public IDictionary<string, string> Parse(string line, int lineNumber)
        if (lineNumber == this.LineNumber)
            var matches = this.Pattern.Match(line);
            if (matches.Success)
                HasMatched = true;
                var value = matches.Groups[1].Value;
                return new Dictionary<string, string> { { Key, value.Trim() } };
        return new Dictionary<string, string>();


But what about the text spawning many pages? I came up with transformations. Well I almost named them “Transformers,” but I didn’t want to confuse them with the giant robots from the movies… Transformations flatten all lines spawning many pages into a single stream of lines.

Imagine an invoice with a table of all purchased items spawning into two or more pages. The items table starts with a header and ends with a subtotal. I could use some skippers to extract these items. Then, I could apply parsers in every line to find the item name, quantity, and price.

This is TransformFromMultipleSkips, a transformation that applies some skippers to generate a single stream of text:

public class TransformFromMultipleSkips : ITransform
    private readonly IList<ISkip> ToSkip;

    public TransformFromMultipleSkips(IList<ISkip> skippers)
        ToSkip = skippers;

    public List<string> Transform(List<List<string>> allPages)
       // Chain applies the next skipper on the output of the previous one
        List<String> details = ToSkip.Chain(allPages)
                                     .SelectMany(t => t)
        return details;

This is how I could use the previous transformation to grab the purchased items of an invoice:

// Table starts with "Code Description Price Total"
// and ends with "S U B T O T A L"
new TransformFromMultipleSkips(
    new SkipBeforeRegexAndAfterRegex(
        before: new Regex(@"\|\s+Code\s+.+Total\s+\|"),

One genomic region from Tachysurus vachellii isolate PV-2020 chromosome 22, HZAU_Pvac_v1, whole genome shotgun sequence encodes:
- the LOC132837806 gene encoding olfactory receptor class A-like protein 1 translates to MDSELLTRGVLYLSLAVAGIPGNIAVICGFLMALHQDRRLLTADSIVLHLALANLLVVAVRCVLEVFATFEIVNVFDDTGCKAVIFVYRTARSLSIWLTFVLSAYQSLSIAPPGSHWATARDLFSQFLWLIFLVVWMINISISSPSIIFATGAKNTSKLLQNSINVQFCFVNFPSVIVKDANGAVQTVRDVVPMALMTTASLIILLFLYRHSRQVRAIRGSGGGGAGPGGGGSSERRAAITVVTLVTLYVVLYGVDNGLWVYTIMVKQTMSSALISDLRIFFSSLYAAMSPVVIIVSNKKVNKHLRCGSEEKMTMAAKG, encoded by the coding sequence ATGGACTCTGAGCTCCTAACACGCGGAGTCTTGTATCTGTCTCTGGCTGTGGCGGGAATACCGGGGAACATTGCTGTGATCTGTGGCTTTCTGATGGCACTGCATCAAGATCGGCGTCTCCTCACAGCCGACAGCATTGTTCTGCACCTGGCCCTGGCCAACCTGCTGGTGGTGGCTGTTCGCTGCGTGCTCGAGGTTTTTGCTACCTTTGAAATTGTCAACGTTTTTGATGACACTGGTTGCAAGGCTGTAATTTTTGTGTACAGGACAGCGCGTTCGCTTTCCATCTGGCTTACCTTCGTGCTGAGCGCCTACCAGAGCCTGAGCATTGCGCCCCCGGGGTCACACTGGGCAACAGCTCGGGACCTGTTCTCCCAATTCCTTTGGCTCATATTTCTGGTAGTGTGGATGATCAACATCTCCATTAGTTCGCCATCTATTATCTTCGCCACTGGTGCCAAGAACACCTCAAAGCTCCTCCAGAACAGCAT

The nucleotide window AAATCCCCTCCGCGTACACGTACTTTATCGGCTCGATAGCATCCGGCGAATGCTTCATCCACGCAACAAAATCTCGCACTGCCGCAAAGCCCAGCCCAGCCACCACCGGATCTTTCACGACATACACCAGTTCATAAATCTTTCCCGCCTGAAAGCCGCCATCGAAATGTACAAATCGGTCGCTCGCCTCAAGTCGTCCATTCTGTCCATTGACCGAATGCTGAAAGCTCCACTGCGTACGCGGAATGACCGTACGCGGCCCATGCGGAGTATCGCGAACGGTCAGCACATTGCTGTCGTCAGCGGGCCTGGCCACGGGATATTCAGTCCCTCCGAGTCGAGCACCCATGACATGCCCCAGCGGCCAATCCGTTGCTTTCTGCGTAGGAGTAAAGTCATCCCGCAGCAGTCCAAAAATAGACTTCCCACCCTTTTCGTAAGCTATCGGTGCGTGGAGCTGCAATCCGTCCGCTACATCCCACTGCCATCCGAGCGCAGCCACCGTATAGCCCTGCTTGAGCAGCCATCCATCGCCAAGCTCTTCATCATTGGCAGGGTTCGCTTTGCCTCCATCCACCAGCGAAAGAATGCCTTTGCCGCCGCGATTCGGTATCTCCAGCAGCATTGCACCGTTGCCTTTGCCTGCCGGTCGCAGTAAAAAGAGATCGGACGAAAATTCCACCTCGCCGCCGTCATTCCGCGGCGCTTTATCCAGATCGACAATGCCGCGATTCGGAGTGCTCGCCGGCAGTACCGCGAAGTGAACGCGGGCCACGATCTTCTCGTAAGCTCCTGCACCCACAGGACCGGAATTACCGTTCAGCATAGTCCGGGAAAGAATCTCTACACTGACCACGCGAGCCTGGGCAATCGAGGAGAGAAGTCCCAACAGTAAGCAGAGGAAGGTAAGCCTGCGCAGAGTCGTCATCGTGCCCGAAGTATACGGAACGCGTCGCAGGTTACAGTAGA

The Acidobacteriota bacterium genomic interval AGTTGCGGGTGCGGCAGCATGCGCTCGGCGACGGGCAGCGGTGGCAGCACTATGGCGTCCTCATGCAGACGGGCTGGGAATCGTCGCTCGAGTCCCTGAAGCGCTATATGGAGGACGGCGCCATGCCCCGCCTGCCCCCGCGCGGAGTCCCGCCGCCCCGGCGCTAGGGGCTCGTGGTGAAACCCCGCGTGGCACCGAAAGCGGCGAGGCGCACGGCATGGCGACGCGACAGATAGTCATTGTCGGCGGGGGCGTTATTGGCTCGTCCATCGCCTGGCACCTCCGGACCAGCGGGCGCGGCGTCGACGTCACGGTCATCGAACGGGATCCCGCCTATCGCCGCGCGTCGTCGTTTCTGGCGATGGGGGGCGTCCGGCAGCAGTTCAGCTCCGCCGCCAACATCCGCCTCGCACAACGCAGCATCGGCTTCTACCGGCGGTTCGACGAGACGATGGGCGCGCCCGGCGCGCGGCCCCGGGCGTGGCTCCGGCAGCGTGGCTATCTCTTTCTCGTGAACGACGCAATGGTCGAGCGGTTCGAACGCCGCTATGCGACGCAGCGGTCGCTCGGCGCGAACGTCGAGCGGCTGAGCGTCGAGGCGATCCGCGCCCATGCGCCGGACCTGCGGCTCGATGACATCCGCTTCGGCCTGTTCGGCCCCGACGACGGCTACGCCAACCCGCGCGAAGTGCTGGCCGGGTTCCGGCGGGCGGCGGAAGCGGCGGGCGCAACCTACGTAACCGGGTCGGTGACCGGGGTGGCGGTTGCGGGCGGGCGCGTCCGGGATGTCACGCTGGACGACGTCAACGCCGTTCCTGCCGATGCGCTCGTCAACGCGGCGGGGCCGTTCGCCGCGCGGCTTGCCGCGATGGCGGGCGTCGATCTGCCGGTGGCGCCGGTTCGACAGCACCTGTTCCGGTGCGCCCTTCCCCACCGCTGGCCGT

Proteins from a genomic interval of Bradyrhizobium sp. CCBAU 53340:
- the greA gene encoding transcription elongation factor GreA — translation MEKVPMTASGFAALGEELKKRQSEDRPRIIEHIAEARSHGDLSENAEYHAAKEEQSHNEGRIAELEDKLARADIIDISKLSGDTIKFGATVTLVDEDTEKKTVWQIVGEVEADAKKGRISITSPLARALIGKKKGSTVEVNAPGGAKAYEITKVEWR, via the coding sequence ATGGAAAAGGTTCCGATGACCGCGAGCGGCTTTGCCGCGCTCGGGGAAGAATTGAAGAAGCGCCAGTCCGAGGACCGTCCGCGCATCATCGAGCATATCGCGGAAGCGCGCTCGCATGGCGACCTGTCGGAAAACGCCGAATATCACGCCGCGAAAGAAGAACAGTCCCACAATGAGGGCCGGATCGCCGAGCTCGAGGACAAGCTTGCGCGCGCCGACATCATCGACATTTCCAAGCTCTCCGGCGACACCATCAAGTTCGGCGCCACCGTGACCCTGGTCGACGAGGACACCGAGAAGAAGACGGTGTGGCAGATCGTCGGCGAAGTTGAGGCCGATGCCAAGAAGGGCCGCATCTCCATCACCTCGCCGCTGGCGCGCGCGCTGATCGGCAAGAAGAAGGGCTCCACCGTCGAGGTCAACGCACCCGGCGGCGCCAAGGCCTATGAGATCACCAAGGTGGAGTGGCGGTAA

after: new Regex(@"\|\s+\|\s+S U B T O T A L\s+\|")),
    new SkipBlankLines());

I used two skippers: one to ignore everything before and after two regular expressions and another to ignore blank lines.

All the pieces

Then, I created a method to put everything in place. It applied all skippers on every page to ignore the irrelevant text. After that, it runs all parsers in the appropriate pages and lines from the output of skippers.

This is the Parse method:

public Dictionary<string, Dictionary<string, string>> Parse(List<List<string>> lines)
    List<List<string>> pages = _headerSkipers.Chain(lines);

    foreach (var page in pages.Select((Content, Number) => new { Number, Content }))
        var parsers = FindPasersForPage(_headerParsers, page.Number, lines.Count);
        if (parsers.Any())
            ParseOnceInPage(parsers, page.Content);

    if (_detailParsers != null && _detailParsers.Any())
        List<String> details = (_transform != null)
                ? _transform.Transform(pages)
                : pages.SelectMany(t => t).ToList();

        ParseInEveryLine(_detailParsers, details);

    return _output;


Voilà! That’s how I came up with Parsinator. With this approach, I could parse new files without coding the whole thing every time I needed to support a new file structure. I only needed to reuse the right skippers and parsers.

I used Parsinator to connect 4 clients with legacy software to an invoicing software by parsing pdf and plain text files to input XML files.

In the Sample project, I wrote tests to parse a plain-text invoice and a GPS frame. Feel free to take a look at it.

All ideas and contributions are more than welcome!

canro91/parsinator - GitHub